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Okwuosa hinges Nigeria’s economic growth on stable power

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Emeka Okwuosa, Managing Director of Oilserv

The overall strategy for a sustainable economic growth and development in Nigeria is anchored on the achievement of a stable power supply, the Chairman, Oilserv Group, Dr. Emeka Okwuosa, has said.

He identified some of these strategies to include, optimising the existing installed capacity available for generation; restoring lost gas supply through the gas flare commercialisation programme; and elimination of gas infrastructure vandalism.

Also is the completion of major gas infrastructure lines to plants and main trunk lines to facilitate gas supply for power generation; encouragement small scale projects; and reaching final closure for the implementation of the solar plants power sharing agreements.

He added that the deployment of a clear legal and commercial framework for investment in the power sector, introduction of good financing strategy for capital market and banking that support the sector remained critical.

The Oilserv boss made these assertions at the 48th Convocation Ceremony of the University of Nigeria, Nsukka, Enugu State, yesterday, where he delivered a lecture on, “Infrastructural Development: A Key to Economic Growth and Development in Nigeria.”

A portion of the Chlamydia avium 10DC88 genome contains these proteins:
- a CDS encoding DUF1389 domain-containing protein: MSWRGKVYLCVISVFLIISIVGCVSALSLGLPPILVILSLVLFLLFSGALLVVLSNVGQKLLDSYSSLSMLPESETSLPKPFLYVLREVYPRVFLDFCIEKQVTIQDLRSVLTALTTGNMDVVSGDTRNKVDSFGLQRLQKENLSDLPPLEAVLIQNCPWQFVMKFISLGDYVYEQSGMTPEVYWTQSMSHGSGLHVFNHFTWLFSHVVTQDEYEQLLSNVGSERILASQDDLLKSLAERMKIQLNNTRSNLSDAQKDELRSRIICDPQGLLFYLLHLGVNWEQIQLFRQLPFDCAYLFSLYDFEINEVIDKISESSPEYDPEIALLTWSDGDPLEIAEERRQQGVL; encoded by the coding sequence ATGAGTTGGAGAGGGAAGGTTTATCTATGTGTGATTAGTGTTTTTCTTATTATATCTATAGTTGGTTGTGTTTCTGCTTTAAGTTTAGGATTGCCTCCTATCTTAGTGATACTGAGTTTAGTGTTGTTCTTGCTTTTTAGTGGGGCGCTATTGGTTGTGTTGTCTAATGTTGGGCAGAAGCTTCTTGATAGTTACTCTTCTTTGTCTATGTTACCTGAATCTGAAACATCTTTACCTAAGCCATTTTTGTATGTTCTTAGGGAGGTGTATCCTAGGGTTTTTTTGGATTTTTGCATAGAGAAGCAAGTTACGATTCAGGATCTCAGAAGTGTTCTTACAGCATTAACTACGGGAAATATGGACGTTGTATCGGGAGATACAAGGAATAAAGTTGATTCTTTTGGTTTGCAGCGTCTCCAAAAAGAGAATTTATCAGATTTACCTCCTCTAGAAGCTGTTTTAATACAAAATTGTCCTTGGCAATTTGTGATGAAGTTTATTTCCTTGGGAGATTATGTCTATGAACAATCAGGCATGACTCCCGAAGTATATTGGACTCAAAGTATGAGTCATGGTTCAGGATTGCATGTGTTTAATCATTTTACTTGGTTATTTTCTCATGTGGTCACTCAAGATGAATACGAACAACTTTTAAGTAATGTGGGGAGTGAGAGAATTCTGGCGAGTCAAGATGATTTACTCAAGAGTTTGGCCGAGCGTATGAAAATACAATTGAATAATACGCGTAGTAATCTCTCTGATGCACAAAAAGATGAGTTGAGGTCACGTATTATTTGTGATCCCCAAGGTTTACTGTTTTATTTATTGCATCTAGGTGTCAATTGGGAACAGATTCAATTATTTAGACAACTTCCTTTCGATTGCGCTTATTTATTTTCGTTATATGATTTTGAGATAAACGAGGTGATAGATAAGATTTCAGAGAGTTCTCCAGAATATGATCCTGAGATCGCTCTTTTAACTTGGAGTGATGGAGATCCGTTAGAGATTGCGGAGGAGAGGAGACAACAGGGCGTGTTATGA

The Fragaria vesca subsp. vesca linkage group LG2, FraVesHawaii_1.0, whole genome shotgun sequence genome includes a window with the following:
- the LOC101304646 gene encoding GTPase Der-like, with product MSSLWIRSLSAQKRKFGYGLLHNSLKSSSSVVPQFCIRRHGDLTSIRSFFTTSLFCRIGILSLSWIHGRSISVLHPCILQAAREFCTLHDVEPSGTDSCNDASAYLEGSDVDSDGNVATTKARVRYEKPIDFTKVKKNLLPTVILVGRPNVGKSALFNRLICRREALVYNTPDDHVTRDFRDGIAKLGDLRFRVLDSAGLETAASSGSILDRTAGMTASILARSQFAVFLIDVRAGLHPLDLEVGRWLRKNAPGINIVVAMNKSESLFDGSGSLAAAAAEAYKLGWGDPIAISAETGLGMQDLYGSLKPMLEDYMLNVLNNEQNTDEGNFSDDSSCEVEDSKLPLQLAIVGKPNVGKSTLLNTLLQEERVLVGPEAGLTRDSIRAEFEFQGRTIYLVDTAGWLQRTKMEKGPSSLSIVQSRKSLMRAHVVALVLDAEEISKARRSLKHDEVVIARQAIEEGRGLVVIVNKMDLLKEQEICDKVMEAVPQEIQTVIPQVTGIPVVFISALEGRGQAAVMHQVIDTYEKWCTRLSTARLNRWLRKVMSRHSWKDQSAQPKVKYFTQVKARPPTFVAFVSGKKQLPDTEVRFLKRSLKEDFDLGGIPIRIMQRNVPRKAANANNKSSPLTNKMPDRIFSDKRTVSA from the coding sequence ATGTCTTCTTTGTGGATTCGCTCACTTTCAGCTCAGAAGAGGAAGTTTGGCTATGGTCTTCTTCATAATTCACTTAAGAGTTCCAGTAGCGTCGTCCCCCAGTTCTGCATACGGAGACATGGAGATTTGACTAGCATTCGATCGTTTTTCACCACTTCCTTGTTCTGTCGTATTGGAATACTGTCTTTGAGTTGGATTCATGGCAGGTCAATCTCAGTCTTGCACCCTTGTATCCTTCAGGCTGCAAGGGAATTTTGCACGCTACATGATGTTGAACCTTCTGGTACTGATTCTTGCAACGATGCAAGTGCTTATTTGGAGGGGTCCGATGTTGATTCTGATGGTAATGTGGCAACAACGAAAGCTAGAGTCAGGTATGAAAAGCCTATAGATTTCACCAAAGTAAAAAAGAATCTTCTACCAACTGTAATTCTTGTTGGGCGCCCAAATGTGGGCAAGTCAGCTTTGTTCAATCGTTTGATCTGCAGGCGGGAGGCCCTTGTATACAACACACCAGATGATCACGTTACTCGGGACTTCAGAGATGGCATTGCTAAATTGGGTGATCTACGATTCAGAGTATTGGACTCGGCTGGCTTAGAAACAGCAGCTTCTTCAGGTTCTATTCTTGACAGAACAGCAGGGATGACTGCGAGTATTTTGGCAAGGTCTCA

He said: “Infrastructure in more practical terms is regarded as basic essential services put in place by practitioners to enable development to occur.

“It is imperative that economic growth and development of Nigeria can be accelerated and facilitated by the provision of an articulated infrastructure framework that will contribute to improving the quality of life by creating amenities, providing consumption goods in the areas of energy, transport, communication services and in all other facets of macroeconomic stability.”

According to him, it is disheartening that despite the huge capital resources, both natural and human at the country’s disposal, “we as a people and a country have performed so abysmally in the provision of infrastructural development essential for the projection of proportionately good economic growth.

“The massive underinvestment in infrastructural development has been the result or bane to achieving our vision of becoming a top 20 economy by the Year 2020. In reality, the present infrastructural deficit in Nigeria will continue to adversely impact on its economic growth.”

To achieve the needed development, Okwuosa urged Nigeria to focus on achieving macroeconomic stability and economic diversification.
“The variance of this stability could only be achieved by undertaking fiscal stimulus measures that ensure monetary stability by improving our external balance of trade with particular focus on the key sectors that drive and enable economic growth,” he stressed.


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